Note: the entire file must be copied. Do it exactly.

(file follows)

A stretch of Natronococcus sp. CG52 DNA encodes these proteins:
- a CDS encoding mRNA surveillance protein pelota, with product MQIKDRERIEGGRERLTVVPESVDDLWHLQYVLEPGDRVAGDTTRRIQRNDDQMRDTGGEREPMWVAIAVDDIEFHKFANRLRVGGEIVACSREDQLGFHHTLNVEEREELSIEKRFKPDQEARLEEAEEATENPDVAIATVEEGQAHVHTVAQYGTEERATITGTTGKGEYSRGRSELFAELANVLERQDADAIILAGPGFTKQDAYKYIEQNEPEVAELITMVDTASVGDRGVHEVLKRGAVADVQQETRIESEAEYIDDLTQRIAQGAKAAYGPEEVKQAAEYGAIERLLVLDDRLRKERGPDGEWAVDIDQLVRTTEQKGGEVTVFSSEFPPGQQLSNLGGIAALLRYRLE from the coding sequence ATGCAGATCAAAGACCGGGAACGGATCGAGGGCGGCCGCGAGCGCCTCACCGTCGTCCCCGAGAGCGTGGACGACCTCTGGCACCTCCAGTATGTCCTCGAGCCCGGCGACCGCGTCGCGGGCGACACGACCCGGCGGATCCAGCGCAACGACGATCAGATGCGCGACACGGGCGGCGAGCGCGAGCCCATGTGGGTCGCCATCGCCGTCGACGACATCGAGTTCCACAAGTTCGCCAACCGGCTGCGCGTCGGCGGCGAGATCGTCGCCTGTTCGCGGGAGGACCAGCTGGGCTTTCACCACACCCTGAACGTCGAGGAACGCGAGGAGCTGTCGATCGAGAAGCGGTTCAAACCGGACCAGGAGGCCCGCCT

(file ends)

A stretch of Natronococcus sp. CG52 DNA encodes these proteins:
- a CDS encoding mRNA surveillance protein pelota, with product MQIKDRERIEGGRERLTVVPESVDDLWHLQYVLEPGDRVAGDTTRRIQRNDDQMRDTGGEREPMWVAIAVDDIEFHKFANRLRVGGEIVACSREDQLGFHHTLNVEEREELSIEKRFKPDQEARLEEAEEATENPDVAIATVEEGQAHVHTVAQYGTEERATITGTTGKGEYSRGRSELFAELANVLERQDADAIILAGPGFTKQDAYKYIEQNEPEVAELITMVDTASVGDRGVHEVLKRGAVADVQQETRIESEAEYIDDLTQRIAQGAKAAYGPEEVKQAAEYGAIERLLVLDDRLRKERGPDGEWAVDIDQLVRTTEQKGGEVTVFSSEFPPGQQLSNLGGIAALLRYRLE from the coding sequence ATGCAGATCAAAGACCGGGAACGGATCGAGGGCGGCCGCGAGCGCCTCACCGTCGTCCCCGAGAGCGTGGACGACCTCTGGCACCTCCAGTATGTCCTCGAGCCCGGCGACCGCGTCGCGGGCGACACGACCCGGCGGATCCAGCGCAACGACGATCAGATGCGCGACACGGGCGGCGAGCGCGAGCCCATGTGGGTCGCCATCGCCGTCGACGACATCGAGTTCCACAAGTTCGCCAACCGGCTGCGCGTCGGCGGCGAGATCGTCGCCTGTTCGCGGGAGGACCAGCTGGGCTTTCACCACACCCTGAACGTCGAGGAACGCGAGGAGCTGTCGATCGAGAAGCGGTTCAAACCGGACCAGGAGGCCCGCCT